Muckraking at its best, the space showcases writers who find the nasty on a gallery of rogues who inhabit what is called politics and provides irrefutable proof that one’s first instinct, to lean clear of electoral politics altogether, was spot on.  If Mr. Brown is out of town killing Mr. Black, don’t hop on pop.  Don’t tell Mr. Brown he can come back to town.  That sort of thing.

The best-known alternative presidential candidate, someone my parents used to complain about as a harbinger of evil when I was growing up, writes for the space.  He can’t be getting any younger, now that I think of it.  He is ethical and smart.   His content couldn’t be better.  But thank goodness he’s been trying to get into the wrong form.  He’s not going to get elected into the corrupt power club he claims to want to join.  He’s never going to get a crack at running more efficient and less costly wars or at such frivolities as a transportation infrastructure, as if the planet needed any such thing, let alone safer cars.

In any case, we need to make cars more dangerous, not less.  What good are restraint systems in the cabin of cars when they are not in the hearts of drivers?  City cars that killed their drivers instantly upon entry to the vehicle would be far safer than the cars we have now, which scatter death upon the just and the unjust alike.

Death transmitters for city cars should be built into the front of all streetcars and subway trains.  Why honk at city automobile drivers who block the tracks when you could blow them up?  One should think pragmatically.  But I ramble, as the flaneur said.

Isn’t the message of Thanksgiving that we should stop giving our thanks away so witlessly?  The age is corrupt.  We are forgetting how to be ungrateful and shall soon lose the instinct of vigorous remonstrance.

The time has long since come for urban leftists everywhere to gather for a pint at the sign of the tree’d pothole, or to sneak quietly into each other’s homes in the urban forest, to remember all the little things in life for which we truly ought not to be grateful.  Exhibit A, the destruction of the trains linking small towns all over Ontario.  Exhibit B, no time for drifting along the rivers linking small towns all over Ontario.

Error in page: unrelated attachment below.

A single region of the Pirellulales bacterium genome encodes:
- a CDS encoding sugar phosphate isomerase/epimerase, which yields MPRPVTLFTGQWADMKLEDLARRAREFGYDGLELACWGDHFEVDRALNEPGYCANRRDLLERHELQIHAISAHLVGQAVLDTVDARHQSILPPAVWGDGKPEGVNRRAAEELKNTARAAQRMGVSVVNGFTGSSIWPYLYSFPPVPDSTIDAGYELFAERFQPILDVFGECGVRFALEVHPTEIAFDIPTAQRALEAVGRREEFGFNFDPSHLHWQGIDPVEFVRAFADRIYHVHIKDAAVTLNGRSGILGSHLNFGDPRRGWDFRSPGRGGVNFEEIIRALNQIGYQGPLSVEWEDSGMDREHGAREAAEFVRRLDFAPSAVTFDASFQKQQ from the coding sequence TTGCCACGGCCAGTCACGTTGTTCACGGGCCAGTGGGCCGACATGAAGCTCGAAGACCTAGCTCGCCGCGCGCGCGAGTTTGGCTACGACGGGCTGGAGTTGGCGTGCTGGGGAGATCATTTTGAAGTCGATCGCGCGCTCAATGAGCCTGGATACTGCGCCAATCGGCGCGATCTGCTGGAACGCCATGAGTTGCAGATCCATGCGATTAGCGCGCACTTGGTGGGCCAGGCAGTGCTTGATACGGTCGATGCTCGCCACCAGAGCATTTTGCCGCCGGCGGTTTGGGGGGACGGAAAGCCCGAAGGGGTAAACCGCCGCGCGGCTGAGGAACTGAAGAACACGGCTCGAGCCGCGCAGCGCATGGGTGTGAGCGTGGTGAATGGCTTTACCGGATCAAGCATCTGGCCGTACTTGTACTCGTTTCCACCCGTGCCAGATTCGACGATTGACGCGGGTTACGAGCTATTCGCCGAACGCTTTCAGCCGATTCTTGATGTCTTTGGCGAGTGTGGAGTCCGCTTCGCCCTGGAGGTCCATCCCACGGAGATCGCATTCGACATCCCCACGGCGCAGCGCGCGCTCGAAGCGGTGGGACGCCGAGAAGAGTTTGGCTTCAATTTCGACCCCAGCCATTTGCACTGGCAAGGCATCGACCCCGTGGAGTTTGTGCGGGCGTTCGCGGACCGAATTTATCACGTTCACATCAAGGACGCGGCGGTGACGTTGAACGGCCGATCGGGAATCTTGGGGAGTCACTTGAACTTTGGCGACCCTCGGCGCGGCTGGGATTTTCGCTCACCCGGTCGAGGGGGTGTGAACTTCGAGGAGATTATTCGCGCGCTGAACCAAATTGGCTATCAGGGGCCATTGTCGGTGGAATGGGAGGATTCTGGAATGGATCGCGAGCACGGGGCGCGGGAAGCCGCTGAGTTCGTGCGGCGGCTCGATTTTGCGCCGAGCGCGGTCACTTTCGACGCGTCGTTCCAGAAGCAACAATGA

Here along the south coast of what they call Canada, we can see that America over there on the other side of the great lake.  Same ecosystem, different nation-state.  They’ll be digging into their ungrateful turkeys a month after the south-coasters have tipped the last fowl bones into the compost.

Gratefulness, eh?

Have you heard the one about how the powers that be are x-raying cars now, violating the rights of drivers?

Well, here underneath democracy, we ask:  what rights?  Drivers are idiots.  These are the people who pay no attention when an ambulance or fire truck is desperately trying to get through.  Last winter I watched a hundred drivers in front of my house rehearse precisely the following maneuver at the stop sign (or rather, the sign that reads, because it’s close to my house, STOP DRIVING): step one, speed confidently up to intersection coated in black ice; step 2, skid sideways through intersection.  Lather, repeat.

Only one driver in the hundred did the obvious thing, which was to take her or his foot off the brake and get one tire up onto some dry pavement, and none did the even more obvious thing—leave the car sideways in the intersection, throw the keys into a snowbank, and never, ever touch a car inside city limits again.  I’m not kidding:  I counted a hundred drivers.  I’m just standing there in the present tense of timeless horror, wondering how stupid city drivers can be.  No wonder that people who can’t drive but think they have a right to blunder anywhere in the city at the controls of their blunt object would also think they should have a right to vote in their private, screened porno booths to acclaim the form of democracy as it slides its bulk over anything in the way.  If such people didn’t have Thanksgiving, they’d have to invent it.  Life is good.  Jump in the contempt box, intimidate some kids playing street hockey, honk at some damn skateboarder, vote, grab a movie, jack off, defecate.  Life is good.  Voteville is an orgy of defecation, of relinquishing, of casting off and away.

You can do anything you want in the porno booth, and there aren’t going to be any consequences for you.  Do anything you feel like—it’s on the house.  Relieve yourself in a plastic bag, masturbate, vote for the lesser evil, vote green, pee in a bottle.  Why not?  It’s not what you vote that matters for keeping the system running, but that you vote.  The king is dead—long live the king in the heart of every voter of voteville.  Hop on pop.

Democracies tend to point their guns at other people, and juntas point them at their own people, but at least in juntas you have rifles directed at voters so they can’t fall into the mistake of thinking they can do whatever feels good.